Lewis County PUD Finalizes Plan for County-Wide, Publicly-Owned Broadband ‘Backbone’

‘Historic Opportunity’: $1 Million Request From County ‘Still On The Table’

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The Lewis County Public Utility District (PUD) has finalized its plan for an ambitious county-wide broadband backbone project — 110 miles of new fiber-optic infrastructure connecting even the most isolated residents with high-speed internet.

The multi-year plan will be reviewed next Tuesday, when individuals are free to provide public comment.

The potentially $130 million project comes at what PUD General Manager Chris Roden has called a “watershed moment”: PUDs across Washington were granted retail authority this year, meaning they can step in and directly connect residents unserved by private companies. Plus, significant state and federal funding is being funneled into broadband to address an increasingly-evident digital divide.

As public and private entities race to secure those dollars, Lewis County PUD wants to ensure that the community’s broadband backbone is owned by the public.

A sprawling fiber network owned by one corporation, said spokesman Willie Painter, is “not in the best interest of Lewis County residents.” Instead, a baseline infrastructure should be publicly owned and used by private companies — or the PUD itself — to provide last-mile retail service, since more options “typically translates into better price competitiveness.”

Not everyone is on the same page about that.

“That’s probably where Willy and I are going to disagree,” County Commissioner Sean Swope told The Chronicle this week. “I’m for the free market, for capitalism … I feel when it’s in the hand of private industry it grows, they advance, they get better.”

A survey conducted by the PUD revealed that more than 77.2% of respondents had internet speeds under the federal standard of broadband despite 97.7% considering the internet an essential utility.

PUD Commissioner Tim Cournyer said the agency now has a “historic opportunity” to address the issue.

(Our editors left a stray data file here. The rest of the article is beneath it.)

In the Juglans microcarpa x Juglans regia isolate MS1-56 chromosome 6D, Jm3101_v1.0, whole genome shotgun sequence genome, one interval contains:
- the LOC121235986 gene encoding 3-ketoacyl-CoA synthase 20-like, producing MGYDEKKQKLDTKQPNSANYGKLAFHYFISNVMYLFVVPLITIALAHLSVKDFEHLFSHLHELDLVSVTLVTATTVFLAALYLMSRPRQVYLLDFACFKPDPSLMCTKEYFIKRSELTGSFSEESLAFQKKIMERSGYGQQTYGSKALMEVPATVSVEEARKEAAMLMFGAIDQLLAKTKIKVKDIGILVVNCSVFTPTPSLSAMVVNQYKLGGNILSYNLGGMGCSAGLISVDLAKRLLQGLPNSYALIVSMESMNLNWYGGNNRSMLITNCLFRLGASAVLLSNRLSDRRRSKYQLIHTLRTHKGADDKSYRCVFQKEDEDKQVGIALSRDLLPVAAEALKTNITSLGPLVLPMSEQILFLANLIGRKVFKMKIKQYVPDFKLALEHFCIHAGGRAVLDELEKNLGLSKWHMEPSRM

“Lewis County’s future economic prosperity, from attracting industry to enabling e-commerce, remote work and technology-based educational opportunities at all levels are being upheld by this broadband problem,” Cournyer said in a statement this month.

But funding challenges persist as the PUD races to secure dollars in the face of increasing lead times and prices on broadband materials.

In May, the PUD requested a “quick allocation” of $1 million from Lewis County’s federal American Rescue Plan funds, the first $7.8 million of which has been received. The hope was to secure equipment before lead times and prices soared out of reach. The local funding could also make the PUD look stronger in already-competitive grant processes.

That request, Painter told The Chronicle this week, is “still on the table.” But after the county parsed out its 2021 chunk of funding, only $500,000 was reserved for broadband. Painter expects the PUD to make a more formal request for those funds.

Back in May, Roden posed to commissioners a key question: whether the community considers broadband essential.

“And if that’s the case, our broader community needs to make those investments,” he said.

Commissioner Lindsey Pollock — who this year pushed the Legislature to grant PUDs more authority to connect communities to the internet — said such an investment would be a nod to East Lewis County, signaling “we see you, and we know you’re having trouble and we’re doing something about it.”

During the since-concluded legislative session, Pollock was joined by a broad coalition of locals who echoed the sentiment that the private telecommunications sector had a chance to reach rural communities, and have so far fallen short. Some of the region’s state lawmakers disagreed.

Swope also expressed skepticism with the PUD’s million-dollar request.

“I have an issue with public entity cutting into private business,” he said back in May.

For his approval, the first-term commissioner said he would need assurance that private companies would be allowed to hook up to the broadband backbone instead of the PUD trying to “undercut” local industry.

“The private industry represents families in our community,” he added.

Indeed, the question of whether the PUD will provide direct retail service to residents — like they do for electricity — is a lingering one.

And it’s one “quite frankly, that the PUD board of commissioners needs to look at as well,” Painter said.

The industry is changing, Roden told the Chronicle earlier this year, “and that is unsettling for some people.

“We’re not in the business to push anybody out or take over. All we’re after is to help deploy broadband to our community.”

After the PUD made their request this year, ToledoTel CEO Dale Merten also provided insight to the county commissioners.

When asked by Swope what the private company could do with the same $1 million, Merten said it would likely pick up 2,600 homes in the Winlock area.

“But would I go out to Packwood? No,” he said, adding later: “it all boils back down to the money.”

With or without the fast cash to procure increasingly-expensive supplies, the project will likely take several years. Cournyer has emphasized the desire to rely on grant funding rather than ratepayers.

With a plan in hand, who might expect to get broadband first? First in line is likely to be the Pe Ell area, since a grant to fund broadband expansion there is already in the hopper. But the communities in desperate need of connection, as Roden has put it, “are too many to list.”

 

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